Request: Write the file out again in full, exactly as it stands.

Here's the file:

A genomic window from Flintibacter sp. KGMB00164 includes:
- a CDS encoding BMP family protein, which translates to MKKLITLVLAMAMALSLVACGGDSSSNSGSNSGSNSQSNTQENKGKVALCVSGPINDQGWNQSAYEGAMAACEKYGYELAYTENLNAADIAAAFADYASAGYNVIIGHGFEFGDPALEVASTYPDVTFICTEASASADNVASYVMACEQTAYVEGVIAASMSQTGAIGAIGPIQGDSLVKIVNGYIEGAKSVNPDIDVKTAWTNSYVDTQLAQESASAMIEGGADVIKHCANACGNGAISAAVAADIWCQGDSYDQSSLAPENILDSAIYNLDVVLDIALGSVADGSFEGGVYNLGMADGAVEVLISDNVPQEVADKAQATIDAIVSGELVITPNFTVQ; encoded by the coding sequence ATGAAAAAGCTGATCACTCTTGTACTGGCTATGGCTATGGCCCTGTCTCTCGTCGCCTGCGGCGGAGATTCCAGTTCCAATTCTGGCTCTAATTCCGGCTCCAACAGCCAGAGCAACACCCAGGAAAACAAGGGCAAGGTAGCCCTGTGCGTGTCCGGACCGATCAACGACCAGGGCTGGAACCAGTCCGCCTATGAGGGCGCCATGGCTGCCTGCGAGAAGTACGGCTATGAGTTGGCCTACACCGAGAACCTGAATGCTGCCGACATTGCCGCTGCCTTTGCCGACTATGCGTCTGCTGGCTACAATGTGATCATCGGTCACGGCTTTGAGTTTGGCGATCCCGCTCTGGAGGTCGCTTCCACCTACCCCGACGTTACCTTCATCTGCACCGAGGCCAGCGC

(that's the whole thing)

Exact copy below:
A genomic window from Flintibacter sp. KGMB00164 includes:
- a CDS encoding BMP family protein, which translates to MKKLITLVLAMAMALSLVACGGDSSSNSGSNSGSNSQSNTQENKGKVALCVSGPINDQGWNQSAYEGAMAACEKYGYELAYTENLNAADIAAAFADYASAGYNVIIGHGFEFGDPALEVASTYPDVTFICTEASASADNVASYVMACEQTAYVEGVIAASMSQTGAIGAIGPIQGDSLVKIVNGYIEGAKSVNPDIDVKTAWTNSYVDTQLAQESASAMIEGGADVIKHCANACGNGAISAAVAADIWCQGDSYDQSSLAPENILDSAIYNLDVVLDIALGSVADGSFEGGVYNLGMADGAVEVLISDNVPQEVADKAQATIDAIVSGELVITPNFTVQ; encoded by the coding sequence ATGAAAAAGCTGATCACTCTTGTACTGGCTATGGCTATGGCCCTGTCTCTCGTCGCCTGCGGCGGAGATTCCAGTTCCAATTCTGGCTCTAATTCCGGCTCCAACAGCCAGAGCAACACCCAGGAAAACAAGGGCAAGGTAGCCCTGTGCGTGTCCGGACCGATCAACGACCAGGGCTGGAACCAGTCCGCCTATGAGGGCGCCATGGCTGCCTGCGAGAAGTACGGCTATGAGTTGGCCTACACCGAGAACCTGAATGCTGCCGACATTGCCGCTGCCTTTGCCGACTATGCGTCTGCTGGCTACAATGTGATCATCGGTCACGGCTTTGAGTTTGGCGATCCCGCTCTGGAGGTCGCTTCCACCTACCCCGACGTTACCTTCATCTGCACCGAGGCCAGCGC